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August 1940


Arch Surg. 1940;41(2):244-256. doi:10.1001/archsurg.1940.01210020040006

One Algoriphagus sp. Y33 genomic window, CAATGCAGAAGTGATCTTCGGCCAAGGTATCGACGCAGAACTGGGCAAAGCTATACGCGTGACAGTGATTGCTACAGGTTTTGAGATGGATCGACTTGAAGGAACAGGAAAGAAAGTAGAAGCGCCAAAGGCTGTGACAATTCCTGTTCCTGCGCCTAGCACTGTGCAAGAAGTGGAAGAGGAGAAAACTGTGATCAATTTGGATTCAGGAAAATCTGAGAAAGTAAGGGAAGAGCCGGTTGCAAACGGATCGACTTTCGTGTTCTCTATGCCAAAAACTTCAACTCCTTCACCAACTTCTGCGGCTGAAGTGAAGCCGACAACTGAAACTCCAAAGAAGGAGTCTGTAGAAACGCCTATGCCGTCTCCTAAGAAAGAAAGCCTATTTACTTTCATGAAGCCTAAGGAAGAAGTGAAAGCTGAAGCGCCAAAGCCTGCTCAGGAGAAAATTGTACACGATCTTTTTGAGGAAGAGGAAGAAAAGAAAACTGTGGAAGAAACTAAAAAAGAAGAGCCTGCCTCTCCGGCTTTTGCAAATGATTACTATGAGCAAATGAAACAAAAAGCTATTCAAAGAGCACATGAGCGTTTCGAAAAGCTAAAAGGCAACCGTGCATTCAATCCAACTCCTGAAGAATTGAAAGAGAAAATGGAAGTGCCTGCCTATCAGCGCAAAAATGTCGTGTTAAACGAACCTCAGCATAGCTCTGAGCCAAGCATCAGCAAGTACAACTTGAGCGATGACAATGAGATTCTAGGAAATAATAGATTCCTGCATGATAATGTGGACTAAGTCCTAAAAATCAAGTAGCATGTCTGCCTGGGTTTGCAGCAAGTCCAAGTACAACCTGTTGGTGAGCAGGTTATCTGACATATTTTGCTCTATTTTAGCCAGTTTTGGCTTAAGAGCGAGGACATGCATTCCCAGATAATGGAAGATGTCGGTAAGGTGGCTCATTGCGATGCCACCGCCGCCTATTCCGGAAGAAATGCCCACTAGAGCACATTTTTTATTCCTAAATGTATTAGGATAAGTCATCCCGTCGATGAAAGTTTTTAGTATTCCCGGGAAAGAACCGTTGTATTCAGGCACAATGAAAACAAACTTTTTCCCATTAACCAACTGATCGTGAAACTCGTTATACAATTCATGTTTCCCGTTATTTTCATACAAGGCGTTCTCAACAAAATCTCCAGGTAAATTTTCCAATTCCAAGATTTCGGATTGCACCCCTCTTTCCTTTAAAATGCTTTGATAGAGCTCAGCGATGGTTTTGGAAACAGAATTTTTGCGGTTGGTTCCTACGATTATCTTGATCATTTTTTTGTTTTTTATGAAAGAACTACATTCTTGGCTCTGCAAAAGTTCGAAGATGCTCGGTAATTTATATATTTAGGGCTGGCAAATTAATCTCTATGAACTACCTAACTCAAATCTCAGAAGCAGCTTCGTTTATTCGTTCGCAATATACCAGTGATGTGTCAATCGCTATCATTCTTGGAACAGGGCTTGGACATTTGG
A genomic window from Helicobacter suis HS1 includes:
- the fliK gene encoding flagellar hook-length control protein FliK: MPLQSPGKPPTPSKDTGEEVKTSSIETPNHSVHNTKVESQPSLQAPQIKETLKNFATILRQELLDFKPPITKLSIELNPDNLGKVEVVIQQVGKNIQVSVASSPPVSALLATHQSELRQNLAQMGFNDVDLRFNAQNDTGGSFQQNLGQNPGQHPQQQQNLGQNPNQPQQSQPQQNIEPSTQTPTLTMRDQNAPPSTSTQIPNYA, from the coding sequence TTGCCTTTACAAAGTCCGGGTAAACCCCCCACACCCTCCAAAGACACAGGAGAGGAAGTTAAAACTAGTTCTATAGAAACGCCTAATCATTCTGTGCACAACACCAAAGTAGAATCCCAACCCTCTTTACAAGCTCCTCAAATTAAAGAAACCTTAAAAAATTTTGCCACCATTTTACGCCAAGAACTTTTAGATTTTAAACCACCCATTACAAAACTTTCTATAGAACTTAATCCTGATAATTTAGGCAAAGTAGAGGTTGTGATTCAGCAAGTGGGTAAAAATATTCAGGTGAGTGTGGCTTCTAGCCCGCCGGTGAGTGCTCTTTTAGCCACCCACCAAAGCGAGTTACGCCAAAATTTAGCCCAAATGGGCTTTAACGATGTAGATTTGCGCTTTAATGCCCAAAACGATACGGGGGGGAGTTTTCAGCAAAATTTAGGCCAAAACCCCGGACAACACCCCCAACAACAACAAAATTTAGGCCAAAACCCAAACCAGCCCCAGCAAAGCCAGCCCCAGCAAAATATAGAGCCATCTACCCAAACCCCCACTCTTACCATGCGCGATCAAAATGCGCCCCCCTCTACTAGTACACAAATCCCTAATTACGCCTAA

There is occasionally presented to the neurosurgeon the problem of dealing with dural meningiomas that have invaded the longitudinal sinus and especially with bilateral dural tumors in which the longitudinal sinus is incorporated in the mass. Unless the affected part of the longitudinal sinus is resected there is no possibility of curing the tumor, and, in most instances, so extensively has the tumor grown to the falx and sinus that even removal of the mass with the full expectation of recurrence is well nigh impossible. When the great size of the longitudinal sinus and the numerous large tributary cortical veins entering it from both sides are considered, it is not difficult to realize that surgeons have hesitated to resect the longitudinal sinus both from fear of producing irreparable harm to such a seemingly all-important venous trunk and from the technical difficulties involved. There has been scant evidence indeed to support

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